Spain is a country where the real estate market has heated up a lot, oftentimes — depending on the city or town — due to tourism and resettled expatriates. But the issue of housing was discussed long before the prices began to skyrocket in Western countries. In 1959, sociologist Emmanuel Rodríguez published The Middle Class Effect, an essay that pointed to the appearance of “popular capitalism.” This consisted of policies that sought to solve overcrowding in the big cities by throwing up suburbs. In the process, homes were converted into “fixed and stable” instruments of social control. This was the beginning of the so-called “society of owners,” which — with ups and downs (and with some evictions) — tens of millions of households in the Global North became a part of. This market didn’t implode until the financial crisis of 2008-2009.

“If it hadn’t been for the intervention of the states, the global economic system would have collapsed,” explains Jaume Palomera, co-director of the Urban Research Institute in Barcelona. “An enormous state effort [across North America and Western Europe] was made to increase housing prices again, because the assets of the large banks, funds and companies are held in real estate. The balance sheets of these companies had to get out of the red,” he adds. The paradigm shift was total: in many cases, the owner became the tenant.

“Everything that was done between 2008 and 2013 was aimed at restarting a real estate investment cycle. Seeing that it will no longer be possible to provide mortgages as easily as before, there was a transition to the rental market,” Palomera continues. “Many people — both those who had lost their homes and young people — are going to live [a lifestyle that’s increasingly oriented around renting]. And there have been a series of legislative changes [that make investing in rental properties] very attractive. The tenant population… [has been turned] into an asset from which to extract income.”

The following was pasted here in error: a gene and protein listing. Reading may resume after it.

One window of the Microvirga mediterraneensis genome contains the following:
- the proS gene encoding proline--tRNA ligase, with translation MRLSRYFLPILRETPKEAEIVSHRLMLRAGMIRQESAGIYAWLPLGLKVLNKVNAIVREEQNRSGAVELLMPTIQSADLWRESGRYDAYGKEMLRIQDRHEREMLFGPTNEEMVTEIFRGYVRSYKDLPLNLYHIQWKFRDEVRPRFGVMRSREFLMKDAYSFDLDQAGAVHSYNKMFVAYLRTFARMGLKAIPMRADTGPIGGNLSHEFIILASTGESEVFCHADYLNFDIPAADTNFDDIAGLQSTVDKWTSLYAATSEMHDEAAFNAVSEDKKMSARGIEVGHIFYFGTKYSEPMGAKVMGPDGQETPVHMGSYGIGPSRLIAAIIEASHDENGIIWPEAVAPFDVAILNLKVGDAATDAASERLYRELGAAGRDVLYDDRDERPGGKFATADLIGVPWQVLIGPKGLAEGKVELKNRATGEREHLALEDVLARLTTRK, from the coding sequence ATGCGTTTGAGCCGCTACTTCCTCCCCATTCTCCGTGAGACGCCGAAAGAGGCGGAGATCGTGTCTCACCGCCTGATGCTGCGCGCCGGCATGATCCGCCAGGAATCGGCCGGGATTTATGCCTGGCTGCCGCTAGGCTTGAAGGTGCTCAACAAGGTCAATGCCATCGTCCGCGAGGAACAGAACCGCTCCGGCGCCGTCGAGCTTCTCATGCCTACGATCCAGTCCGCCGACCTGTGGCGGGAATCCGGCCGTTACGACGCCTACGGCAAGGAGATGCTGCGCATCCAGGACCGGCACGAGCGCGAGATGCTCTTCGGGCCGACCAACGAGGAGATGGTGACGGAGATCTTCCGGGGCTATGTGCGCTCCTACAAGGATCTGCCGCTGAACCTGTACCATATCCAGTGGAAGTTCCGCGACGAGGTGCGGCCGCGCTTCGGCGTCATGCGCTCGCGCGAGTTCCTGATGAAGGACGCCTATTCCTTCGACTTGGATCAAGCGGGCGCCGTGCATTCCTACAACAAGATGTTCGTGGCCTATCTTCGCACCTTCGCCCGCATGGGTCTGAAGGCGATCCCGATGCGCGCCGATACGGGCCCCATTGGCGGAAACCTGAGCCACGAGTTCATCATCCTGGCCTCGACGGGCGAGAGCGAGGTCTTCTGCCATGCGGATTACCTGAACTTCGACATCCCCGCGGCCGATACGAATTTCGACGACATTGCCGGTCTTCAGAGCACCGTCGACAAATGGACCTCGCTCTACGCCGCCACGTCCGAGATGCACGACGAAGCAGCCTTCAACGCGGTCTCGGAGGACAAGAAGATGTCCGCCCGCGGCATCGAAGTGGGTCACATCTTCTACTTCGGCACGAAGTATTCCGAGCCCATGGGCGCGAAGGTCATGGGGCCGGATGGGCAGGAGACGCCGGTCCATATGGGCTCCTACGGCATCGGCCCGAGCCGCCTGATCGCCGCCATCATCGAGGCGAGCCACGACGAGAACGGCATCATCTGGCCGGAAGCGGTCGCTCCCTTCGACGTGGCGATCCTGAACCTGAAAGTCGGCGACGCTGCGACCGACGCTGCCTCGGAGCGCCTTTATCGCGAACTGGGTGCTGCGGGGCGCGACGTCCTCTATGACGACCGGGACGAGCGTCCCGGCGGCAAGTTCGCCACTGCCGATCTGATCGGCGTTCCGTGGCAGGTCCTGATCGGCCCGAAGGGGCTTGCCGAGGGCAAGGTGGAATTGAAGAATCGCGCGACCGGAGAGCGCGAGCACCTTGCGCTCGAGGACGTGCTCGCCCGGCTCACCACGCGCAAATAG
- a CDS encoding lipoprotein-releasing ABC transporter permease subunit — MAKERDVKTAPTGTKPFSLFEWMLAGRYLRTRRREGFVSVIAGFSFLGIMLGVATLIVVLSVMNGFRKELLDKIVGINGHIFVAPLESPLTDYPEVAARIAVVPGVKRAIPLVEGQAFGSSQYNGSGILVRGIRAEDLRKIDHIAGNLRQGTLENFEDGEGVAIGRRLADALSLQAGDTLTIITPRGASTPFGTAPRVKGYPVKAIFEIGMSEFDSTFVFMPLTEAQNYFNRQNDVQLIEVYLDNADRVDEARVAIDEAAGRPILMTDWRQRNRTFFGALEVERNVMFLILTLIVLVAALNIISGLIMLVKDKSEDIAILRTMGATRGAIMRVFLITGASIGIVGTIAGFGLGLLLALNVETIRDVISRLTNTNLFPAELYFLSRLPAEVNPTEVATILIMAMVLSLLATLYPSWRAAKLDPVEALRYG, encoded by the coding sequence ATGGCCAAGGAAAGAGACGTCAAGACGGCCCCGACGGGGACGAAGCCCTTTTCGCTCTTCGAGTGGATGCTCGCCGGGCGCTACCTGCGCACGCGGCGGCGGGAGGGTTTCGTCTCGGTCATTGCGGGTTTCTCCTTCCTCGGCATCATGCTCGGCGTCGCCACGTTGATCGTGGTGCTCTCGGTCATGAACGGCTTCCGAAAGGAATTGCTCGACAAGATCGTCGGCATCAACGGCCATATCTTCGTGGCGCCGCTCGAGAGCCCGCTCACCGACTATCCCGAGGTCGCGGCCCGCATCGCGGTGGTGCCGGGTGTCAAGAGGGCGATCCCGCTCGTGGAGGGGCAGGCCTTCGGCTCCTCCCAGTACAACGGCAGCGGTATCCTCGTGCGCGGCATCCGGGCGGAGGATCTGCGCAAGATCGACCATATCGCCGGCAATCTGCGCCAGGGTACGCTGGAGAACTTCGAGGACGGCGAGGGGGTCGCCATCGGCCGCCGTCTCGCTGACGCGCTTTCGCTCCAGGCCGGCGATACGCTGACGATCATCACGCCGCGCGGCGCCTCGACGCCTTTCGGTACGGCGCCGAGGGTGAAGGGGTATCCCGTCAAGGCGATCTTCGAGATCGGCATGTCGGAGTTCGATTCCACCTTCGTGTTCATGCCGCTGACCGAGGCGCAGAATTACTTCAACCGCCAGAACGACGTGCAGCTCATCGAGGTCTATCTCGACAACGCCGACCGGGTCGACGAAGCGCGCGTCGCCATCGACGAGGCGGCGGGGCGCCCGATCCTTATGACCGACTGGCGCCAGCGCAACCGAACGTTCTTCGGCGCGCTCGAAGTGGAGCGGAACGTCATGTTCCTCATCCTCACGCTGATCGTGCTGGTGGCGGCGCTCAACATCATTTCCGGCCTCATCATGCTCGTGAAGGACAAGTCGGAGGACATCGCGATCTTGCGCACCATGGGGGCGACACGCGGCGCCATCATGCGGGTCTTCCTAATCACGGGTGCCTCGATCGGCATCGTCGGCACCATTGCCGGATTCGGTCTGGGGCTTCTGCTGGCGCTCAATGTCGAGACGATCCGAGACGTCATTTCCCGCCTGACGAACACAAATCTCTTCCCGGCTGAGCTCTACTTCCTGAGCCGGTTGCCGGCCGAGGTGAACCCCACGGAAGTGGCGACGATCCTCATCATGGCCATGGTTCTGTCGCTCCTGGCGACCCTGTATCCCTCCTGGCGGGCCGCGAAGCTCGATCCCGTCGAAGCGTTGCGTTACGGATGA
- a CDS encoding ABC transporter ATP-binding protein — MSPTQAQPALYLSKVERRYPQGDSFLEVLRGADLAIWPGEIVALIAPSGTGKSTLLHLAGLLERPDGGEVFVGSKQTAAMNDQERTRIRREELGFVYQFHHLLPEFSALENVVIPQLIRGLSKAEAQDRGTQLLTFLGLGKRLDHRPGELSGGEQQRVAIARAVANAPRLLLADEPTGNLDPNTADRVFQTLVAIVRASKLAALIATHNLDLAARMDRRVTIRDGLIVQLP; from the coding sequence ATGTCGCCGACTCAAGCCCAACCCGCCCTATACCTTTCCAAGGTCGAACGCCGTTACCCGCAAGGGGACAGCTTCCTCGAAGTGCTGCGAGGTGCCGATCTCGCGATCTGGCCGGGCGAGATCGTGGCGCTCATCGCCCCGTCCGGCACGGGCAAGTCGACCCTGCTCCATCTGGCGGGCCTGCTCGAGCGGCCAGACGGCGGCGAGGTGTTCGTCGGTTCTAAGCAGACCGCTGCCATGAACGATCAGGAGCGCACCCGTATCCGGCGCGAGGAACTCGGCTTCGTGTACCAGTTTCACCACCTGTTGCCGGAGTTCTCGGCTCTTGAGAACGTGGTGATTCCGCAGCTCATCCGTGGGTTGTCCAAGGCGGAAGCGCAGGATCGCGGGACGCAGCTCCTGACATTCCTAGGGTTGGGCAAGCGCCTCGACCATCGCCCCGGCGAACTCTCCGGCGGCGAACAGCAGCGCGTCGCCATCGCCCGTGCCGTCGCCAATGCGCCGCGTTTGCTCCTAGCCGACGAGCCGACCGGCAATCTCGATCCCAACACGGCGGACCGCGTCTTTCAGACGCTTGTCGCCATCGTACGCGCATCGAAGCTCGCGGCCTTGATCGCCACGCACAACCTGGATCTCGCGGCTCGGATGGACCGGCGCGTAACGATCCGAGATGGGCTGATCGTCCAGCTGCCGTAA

According to Palomera, housing has become one of the most important and attractive economic assets globally due to two main reasons: “When practically all housing is on the free market [as in North America and Western Europe], this transforms it into a safe-haven asset that works like no other commodity. For example, if oil isn’t sold, it has to be thrown away. That happens with the vast majority of products… but not with housing. You can have a home, not put it into circulation, and its value not only doesn’t fall — it increases.” And, he adds, this phenomenon has been combined with a general change in the attitude of the economic elites. “Especially since the 1990s, they no longer dedicate themselves to thinking about how to generate value, as [industrialists once] did. Rather, [they just] think about how to extract value. Real estate rentism doesn’t involve generating new value or providing social wealth; it simply extracts. It’s a parasitic strategy.”

Palomera is very clear: the YouTubers who are investing in the real estate market are no different from the rest of the speculators. On the contrary: they act this way because the attitude of those who “are extracting income through a transfer from the working population” ends up being imitated. “It’s probably surprising, because YouTubers are young and are a reference for other young people. But they’re no different from the vast majority of elites who — thanks to the laws — can use housing as a privileged financial product,” he concludes.